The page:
But finally, on the morning of 29 April, with Communist forces penetrating the city from all sides, there were no remaining options. American ambassador Graham Martin reluctantly ordered the long-anticipated pullout from Saigon, and “Operation Frequent Wind” was underway.
EXODUS BY AIR AND SEA During the next two days over 7,000 “official” evacuees were flown from the courtyard of the American Embassy in Saigon, and the Defense Attache’s Office (DAO) compound at Tan Son Nhut Airbase on the outskirts of the city 4.
KIRK was eager to pull her weight in the Seventh Fleet, but what began as a “normal” deployment soon changed dramatically.
War was still raging in Vietnam, but it was no longer KIRK’s war, as American combat forces were long gone.
A CHANGE OF PLANS KIRK sailed from San Diego in early March 1975, beginning her second Western Pacific deployment since commissioning in 1972.
She was fully manned, fully trained, and loaded for bear.
HANCOCK then barreled at high speed from Pearl Harbor to the Western Pacific to join the growing evacuation group, receiving additional Marine helicopters along the way from USS MIDWAY (CV-43) in a late-night, high speed consolidation exercise in the San Bernardino Strait.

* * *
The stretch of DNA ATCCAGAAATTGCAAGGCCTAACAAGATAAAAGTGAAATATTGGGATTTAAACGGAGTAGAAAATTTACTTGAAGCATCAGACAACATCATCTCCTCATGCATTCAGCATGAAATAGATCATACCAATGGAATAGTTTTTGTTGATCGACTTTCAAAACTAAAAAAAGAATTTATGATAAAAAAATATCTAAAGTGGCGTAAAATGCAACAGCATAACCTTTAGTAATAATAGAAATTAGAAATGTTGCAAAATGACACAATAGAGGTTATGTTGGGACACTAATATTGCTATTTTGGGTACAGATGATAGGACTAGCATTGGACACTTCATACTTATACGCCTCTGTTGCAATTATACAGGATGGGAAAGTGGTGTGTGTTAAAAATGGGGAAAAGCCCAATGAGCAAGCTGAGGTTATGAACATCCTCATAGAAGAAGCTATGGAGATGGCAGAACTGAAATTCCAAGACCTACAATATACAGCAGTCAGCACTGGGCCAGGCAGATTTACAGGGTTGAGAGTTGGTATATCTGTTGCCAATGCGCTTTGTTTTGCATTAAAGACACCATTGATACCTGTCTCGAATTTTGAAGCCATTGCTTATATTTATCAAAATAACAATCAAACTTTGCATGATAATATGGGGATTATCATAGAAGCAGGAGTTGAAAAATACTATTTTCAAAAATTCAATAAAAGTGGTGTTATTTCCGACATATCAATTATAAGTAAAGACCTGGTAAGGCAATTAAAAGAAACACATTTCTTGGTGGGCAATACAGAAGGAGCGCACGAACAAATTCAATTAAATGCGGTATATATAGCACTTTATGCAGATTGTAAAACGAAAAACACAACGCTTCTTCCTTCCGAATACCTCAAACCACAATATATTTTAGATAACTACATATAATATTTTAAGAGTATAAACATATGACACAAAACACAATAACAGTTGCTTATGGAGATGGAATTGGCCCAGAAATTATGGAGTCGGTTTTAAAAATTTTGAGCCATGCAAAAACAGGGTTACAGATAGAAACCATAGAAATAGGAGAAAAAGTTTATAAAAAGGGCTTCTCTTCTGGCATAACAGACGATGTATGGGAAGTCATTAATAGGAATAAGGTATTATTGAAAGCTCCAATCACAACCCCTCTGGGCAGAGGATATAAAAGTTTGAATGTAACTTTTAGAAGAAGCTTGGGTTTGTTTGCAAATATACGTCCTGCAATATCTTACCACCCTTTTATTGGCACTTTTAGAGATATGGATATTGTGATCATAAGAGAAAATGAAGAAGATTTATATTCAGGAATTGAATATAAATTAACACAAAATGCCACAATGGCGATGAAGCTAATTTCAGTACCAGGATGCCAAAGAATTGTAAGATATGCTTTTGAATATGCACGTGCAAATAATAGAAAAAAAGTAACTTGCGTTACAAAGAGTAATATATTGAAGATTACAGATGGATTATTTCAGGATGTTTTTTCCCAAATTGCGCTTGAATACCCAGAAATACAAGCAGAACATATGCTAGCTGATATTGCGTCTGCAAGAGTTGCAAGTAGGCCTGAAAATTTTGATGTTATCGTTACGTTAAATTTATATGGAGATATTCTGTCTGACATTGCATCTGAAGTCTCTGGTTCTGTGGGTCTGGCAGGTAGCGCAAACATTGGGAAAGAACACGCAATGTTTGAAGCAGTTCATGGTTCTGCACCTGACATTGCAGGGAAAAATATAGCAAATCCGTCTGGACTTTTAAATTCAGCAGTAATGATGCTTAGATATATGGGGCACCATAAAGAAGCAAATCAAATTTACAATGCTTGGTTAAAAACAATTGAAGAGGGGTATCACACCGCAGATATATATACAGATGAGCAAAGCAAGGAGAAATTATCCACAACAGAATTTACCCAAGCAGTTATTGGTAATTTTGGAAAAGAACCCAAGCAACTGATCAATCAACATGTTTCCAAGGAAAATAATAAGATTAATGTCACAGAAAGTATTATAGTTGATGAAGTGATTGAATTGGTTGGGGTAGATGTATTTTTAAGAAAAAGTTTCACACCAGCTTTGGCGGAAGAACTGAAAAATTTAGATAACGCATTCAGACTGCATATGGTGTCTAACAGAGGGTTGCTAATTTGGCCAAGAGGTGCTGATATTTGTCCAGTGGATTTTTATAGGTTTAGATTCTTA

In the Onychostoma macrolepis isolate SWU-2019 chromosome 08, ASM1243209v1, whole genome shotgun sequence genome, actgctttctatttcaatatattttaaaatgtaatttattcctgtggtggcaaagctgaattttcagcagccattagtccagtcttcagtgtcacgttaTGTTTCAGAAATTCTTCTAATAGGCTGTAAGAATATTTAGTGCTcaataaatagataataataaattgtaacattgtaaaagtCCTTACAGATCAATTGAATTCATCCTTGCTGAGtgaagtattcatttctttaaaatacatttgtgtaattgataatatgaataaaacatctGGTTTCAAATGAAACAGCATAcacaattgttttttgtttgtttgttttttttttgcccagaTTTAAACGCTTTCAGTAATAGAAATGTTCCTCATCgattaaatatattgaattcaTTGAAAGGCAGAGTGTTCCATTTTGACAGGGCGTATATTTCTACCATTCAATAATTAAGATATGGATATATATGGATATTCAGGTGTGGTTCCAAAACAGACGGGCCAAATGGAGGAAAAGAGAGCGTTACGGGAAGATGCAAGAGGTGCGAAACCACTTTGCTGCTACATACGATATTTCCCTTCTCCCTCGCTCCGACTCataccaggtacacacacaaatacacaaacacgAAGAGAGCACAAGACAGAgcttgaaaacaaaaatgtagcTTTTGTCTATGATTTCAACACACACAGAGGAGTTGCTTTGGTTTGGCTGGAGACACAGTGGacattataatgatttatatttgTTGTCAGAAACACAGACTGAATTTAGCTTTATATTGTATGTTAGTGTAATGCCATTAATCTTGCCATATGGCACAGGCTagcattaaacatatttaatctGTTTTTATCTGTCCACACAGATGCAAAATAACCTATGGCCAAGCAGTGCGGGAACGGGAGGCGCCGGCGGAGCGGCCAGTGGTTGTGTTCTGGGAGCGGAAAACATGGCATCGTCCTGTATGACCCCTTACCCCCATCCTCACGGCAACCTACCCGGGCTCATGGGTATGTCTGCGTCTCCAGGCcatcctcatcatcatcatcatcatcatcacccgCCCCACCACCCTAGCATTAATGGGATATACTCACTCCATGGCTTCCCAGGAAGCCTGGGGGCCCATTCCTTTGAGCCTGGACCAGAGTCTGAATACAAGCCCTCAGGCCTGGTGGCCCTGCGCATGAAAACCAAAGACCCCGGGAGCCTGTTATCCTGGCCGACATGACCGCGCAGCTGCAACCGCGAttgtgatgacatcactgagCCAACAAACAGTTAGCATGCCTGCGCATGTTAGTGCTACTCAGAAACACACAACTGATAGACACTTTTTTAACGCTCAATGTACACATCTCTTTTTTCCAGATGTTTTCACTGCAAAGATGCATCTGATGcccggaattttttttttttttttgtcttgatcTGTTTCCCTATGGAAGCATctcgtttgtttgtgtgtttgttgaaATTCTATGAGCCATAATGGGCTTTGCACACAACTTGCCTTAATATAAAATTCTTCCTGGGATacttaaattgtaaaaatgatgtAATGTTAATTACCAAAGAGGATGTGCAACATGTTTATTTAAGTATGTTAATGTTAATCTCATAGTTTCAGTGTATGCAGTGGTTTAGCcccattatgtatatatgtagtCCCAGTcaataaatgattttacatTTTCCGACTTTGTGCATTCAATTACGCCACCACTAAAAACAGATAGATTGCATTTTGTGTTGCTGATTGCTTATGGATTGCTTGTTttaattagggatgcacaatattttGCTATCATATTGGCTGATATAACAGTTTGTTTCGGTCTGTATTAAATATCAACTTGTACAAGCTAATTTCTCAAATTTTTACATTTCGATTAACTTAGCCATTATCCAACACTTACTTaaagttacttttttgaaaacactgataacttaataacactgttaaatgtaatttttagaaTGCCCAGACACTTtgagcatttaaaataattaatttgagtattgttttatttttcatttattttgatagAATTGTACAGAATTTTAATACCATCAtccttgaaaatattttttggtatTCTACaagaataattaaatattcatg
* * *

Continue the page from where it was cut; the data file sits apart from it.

These desperate aircrews – flying the ubiquitous “Huey” (UH-1) helicopters – were never considered in the detailed planning of the Frequent Wind operation, and they soon proved to be a complication.
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Eventually, more than fifty ships of the United States Navy, plus a large number of Military Sealift Command (MSC) and civilian contract vessels took part in the operations, along with aviation units of the Navy, Marine Corps, and Air Force 1.
One facet of this intricate plan sent the venerable attack carrier USS HANCOCK (CV-19) to Hawaii to offload most of her air wing, trading in her Navy fighter and attack aircraft for Marine heavy lift troop carrying helicopters.
The unmistakable sound of American heavy helicopters thundering in from the sea and across the city signaled to those below that the evacuation was in full swing.